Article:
TOC, also known as the Theory of Constraints, is the business philosophy that we have used to build our business. This Post will provide a short overview of TOC. Future posts will highlight how it is used inside a dental practice.
The Theory of Constraints (TOC) focuses on the concept that “A chain is no stronger than its weakest link.” This means that businesses, processes, and systems are held hostage by their weakest link. Most dentists automatically assume that staff is the weakest link. Sometimes this is the case but sometimes it is simply a process that the office does that creates the “constraint”. TOC management can be put into use on many levels of a business.
The underlying premise of Theory of Constraints is that a dental office can be measured and controlled by variations on three measures: throughput, inventory, and operational expense. Throughput is the rate at which the system generates money through sales. Inventory is all the money invested in purchasing things intended to be sold. Operational expense is all the money the system spends in order to turn inventory into throughput. In dentistry the focus is on throughput and operational expense.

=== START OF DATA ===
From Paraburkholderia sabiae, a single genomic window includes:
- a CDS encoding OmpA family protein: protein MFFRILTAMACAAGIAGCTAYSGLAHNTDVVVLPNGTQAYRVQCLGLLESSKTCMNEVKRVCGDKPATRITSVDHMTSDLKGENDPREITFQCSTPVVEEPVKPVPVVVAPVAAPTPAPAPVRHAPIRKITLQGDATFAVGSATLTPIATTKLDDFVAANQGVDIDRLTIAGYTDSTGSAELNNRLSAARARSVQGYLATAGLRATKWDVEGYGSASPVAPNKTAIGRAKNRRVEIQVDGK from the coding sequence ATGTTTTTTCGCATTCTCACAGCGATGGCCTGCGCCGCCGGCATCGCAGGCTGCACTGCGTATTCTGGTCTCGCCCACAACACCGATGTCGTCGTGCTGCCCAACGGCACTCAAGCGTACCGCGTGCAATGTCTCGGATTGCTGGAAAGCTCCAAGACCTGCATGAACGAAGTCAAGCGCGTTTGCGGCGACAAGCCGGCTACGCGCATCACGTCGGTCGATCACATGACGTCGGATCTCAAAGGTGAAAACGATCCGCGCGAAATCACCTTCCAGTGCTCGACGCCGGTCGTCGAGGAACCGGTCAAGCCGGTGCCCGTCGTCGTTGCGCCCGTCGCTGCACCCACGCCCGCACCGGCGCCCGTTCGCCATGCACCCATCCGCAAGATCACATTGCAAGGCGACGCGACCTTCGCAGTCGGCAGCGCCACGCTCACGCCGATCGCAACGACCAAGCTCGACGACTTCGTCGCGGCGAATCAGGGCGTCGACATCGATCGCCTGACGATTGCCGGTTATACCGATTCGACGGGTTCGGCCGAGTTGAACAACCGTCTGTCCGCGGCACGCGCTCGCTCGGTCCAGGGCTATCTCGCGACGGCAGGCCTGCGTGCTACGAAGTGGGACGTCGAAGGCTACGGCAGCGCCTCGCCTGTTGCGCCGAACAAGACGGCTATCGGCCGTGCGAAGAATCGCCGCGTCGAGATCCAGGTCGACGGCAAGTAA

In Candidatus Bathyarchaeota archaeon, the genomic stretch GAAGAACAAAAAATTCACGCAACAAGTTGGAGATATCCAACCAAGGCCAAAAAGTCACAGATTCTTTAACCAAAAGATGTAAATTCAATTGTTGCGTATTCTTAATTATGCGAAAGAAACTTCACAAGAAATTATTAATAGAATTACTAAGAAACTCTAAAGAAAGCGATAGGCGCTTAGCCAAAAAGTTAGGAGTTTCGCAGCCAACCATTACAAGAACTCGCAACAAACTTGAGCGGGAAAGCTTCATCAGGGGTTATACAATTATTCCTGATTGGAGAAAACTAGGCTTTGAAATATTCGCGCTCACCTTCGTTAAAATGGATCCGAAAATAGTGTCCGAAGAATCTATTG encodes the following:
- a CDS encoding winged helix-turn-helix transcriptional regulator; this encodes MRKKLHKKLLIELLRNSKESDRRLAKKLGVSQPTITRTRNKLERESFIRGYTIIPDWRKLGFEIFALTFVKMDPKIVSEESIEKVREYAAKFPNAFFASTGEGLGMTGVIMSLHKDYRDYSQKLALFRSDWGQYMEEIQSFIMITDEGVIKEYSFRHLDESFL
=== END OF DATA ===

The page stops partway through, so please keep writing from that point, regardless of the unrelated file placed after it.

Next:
I have visited many offices, and the primary constraint has been the dentist’s throughput (i.e.more fillings than crowns). Handling this constraint varies from office to office. After identifying the constraint, the next step is to improve the constraint, or make it perform at an optimum level (i.e. produce higher end procedures). The next critical step is to make all other processes in the office subordinate to the constraint (i.e. improved scheduling and advertising). The third step is to elevate the constraint by finding other issues that continue the constraint. The final step is to determine if the constraint has changed. If the constraint has changed, which it eventually will if you find the real constraint, focus is then needed to identify the next major constraint.
It sounds like common sense but it is difficult to find the primary constraint in a dental practice. Most practices never find the real constraints of their businesses and therefore drift along in the land of seminar management fixes. Search your business honestly and find the true constraint. Only then will your practice jump to the next level.